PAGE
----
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June 3, 2016:

The Engine of Our Ruin reviewed by Rob Stevens

2016 is a Presidential Election year and hopefully we will have more intelligent, thought-provoking political plays still to view like the current The City of Conversation at The Wallis in Beverly Hills and the World Premiere of The Engine of Our Ruin, newly opened at The Victory Theatre Center in Burbank. While City looked back on three recent eras of American history that foreshadowed today’s deep political divide between Liberalism and Conservatism, Jason Wells’ Engine is a comedy of errors, manners and language set in today’s unstable political arena.


The setting is a luxury hotel suite in an unnamed Middle Eastern Country and the time is the Present. Charles (Tim Ryan Meinelschmidt), representing a U.S. Think Tank, is trying to negotiate a deal with Haroun (Brian Abraham), minister to an oppressive dictatorship. Assisting Charles are his aides, the crisp, business-like Nia (Shannon McManus) and the likable but inept gofer Seth (Gregory Hoyt). The efficient but somewhat mysterious Shane (Spencer Rowe) is providing security for the meeting. Haroun has brought along his own assistant Majid (Ryan P. Shrime) who thinks he speaks and understands English better than he actually does. Therefore an interpreter Razi (Zehra Fazal), working for both sides, is also present. Haroun is desperate to get corn for his starving nation while Charles is desperate to get any kind of concession on the dictator’s military plans. But Razi has her own agenda and when Majid leaves the room she intimates that Haroun wants the U.S. to champion women’s rights and build a school of Law and Engineering for girls in her oppressed country. This leads to escalating confusion and threats and diplomatic mayhem.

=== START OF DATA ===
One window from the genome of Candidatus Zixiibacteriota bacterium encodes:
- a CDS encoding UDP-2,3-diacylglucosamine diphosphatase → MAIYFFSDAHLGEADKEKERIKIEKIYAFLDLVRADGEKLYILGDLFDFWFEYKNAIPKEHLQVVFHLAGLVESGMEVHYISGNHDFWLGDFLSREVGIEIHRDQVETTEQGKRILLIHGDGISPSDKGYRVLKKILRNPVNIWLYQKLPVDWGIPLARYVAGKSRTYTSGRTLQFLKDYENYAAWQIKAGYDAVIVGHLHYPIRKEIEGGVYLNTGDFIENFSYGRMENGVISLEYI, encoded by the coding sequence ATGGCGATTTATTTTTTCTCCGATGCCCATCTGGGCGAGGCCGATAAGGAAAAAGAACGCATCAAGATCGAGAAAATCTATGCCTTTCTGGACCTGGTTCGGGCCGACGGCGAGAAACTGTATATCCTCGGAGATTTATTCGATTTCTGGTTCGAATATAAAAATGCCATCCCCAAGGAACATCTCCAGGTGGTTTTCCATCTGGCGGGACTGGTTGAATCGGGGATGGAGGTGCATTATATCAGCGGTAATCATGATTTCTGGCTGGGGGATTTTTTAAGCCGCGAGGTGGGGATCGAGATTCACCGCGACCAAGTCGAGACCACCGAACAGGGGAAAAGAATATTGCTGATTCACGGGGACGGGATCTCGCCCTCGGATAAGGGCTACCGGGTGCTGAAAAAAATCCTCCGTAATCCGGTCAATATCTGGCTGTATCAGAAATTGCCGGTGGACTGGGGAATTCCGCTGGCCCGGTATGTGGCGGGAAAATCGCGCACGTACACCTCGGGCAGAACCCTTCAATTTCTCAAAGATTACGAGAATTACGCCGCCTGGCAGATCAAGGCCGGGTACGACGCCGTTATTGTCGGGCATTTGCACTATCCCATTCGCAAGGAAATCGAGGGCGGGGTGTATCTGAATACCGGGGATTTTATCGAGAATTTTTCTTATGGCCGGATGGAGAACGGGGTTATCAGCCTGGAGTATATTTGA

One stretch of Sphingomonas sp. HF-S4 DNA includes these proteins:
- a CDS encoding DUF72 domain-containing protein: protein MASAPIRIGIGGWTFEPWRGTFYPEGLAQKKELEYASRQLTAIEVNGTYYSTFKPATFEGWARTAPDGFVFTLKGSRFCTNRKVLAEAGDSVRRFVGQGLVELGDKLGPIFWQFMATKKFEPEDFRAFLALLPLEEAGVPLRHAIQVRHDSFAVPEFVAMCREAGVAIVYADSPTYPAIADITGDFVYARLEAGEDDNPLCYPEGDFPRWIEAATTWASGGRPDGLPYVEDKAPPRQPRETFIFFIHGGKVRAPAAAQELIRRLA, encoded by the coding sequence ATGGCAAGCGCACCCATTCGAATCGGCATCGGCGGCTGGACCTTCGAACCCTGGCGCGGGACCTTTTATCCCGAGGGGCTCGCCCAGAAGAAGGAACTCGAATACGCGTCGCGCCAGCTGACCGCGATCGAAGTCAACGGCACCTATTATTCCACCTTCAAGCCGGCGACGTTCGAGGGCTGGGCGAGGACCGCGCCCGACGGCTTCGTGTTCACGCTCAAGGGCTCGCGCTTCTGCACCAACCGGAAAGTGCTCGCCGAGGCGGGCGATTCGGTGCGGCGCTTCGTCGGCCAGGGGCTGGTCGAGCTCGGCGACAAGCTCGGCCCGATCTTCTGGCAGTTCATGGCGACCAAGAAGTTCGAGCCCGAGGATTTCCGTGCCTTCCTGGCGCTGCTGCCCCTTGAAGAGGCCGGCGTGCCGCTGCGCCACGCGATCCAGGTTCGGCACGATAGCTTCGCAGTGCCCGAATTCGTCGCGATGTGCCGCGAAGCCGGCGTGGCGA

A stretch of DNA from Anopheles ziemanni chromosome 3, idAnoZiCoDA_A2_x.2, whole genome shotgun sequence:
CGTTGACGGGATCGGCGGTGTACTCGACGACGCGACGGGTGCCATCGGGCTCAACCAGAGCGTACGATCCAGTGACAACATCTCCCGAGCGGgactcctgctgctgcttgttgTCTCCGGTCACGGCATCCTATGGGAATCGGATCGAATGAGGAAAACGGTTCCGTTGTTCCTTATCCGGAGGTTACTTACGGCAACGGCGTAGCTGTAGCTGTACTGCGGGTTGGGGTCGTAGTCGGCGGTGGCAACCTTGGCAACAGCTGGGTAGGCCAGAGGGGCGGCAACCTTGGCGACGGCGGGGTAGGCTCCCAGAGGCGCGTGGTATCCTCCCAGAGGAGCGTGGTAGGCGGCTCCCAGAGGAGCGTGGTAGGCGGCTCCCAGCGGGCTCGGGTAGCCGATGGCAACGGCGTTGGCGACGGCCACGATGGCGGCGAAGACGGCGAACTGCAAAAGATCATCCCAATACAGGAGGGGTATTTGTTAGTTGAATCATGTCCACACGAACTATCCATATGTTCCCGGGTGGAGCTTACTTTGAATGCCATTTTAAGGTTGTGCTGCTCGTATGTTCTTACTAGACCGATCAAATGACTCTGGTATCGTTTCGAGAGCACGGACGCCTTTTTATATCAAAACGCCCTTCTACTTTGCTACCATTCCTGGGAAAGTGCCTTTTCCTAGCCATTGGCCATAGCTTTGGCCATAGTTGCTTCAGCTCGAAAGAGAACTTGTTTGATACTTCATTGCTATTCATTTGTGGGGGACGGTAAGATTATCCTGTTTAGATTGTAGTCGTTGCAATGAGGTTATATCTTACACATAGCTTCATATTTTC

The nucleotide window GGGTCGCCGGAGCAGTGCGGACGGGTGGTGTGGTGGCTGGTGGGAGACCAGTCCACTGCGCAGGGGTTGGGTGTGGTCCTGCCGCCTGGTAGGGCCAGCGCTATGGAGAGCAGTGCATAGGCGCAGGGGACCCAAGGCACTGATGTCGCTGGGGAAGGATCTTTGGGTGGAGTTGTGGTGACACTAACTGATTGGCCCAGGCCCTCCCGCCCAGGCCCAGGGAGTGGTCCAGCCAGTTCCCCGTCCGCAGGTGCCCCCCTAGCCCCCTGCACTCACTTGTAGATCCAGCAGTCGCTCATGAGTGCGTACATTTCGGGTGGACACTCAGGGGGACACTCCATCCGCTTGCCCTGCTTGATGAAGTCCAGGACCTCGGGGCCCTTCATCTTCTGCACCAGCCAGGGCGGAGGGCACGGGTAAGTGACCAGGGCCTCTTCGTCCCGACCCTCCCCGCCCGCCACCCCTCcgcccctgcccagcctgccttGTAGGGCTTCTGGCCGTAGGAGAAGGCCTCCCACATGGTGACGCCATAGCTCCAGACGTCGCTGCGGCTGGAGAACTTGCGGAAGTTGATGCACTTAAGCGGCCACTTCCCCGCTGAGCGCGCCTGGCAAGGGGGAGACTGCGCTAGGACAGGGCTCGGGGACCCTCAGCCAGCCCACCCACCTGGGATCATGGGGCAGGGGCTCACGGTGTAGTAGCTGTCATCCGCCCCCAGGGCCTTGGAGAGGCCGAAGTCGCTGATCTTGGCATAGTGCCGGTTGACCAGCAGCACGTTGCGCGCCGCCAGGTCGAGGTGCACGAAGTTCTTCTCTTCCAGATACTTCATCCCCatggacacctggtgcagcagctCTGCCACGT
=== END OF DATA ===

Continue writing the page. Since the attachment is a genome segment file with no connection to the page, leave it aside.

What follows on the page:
Adding to the fun are Boris (Steve Hofvendahl), a shady U.S. government representative whose double talk would put any political analyst’s head in a spin, and party girl reporter Jessica (Kimberly Alexander), who arrives on the scene as Shane’s late night bar pick-up but stays to stir the pot boiling shenanigans. This duo steals their scenes and provides the bulk of the laughs. The rest of the cast believably inhabit their characters under Maria Gobetti’s assured and steady direction. Evan Bartoletti designed the spiffy hotel room with a hint of Arabian Nights fantasy.


The Engine of Our Ruin provides plenty of laughs but also offers some chewy nuggets of political give-and-take to savor. One wrong word, one wrong inflection can lead to crisis in our volatile modern world. I’m sure the nuances of the diplomatic negotiations would be lost on the current presumptive Republican Presidential nominee, but he would probably revel in the nonsensical double talk espoused by Boris.


The Victory Theatre Center, 3326 W. Victory Blvd. in Burbank. Ends August 26. www.thevictorytheatrecenter.com

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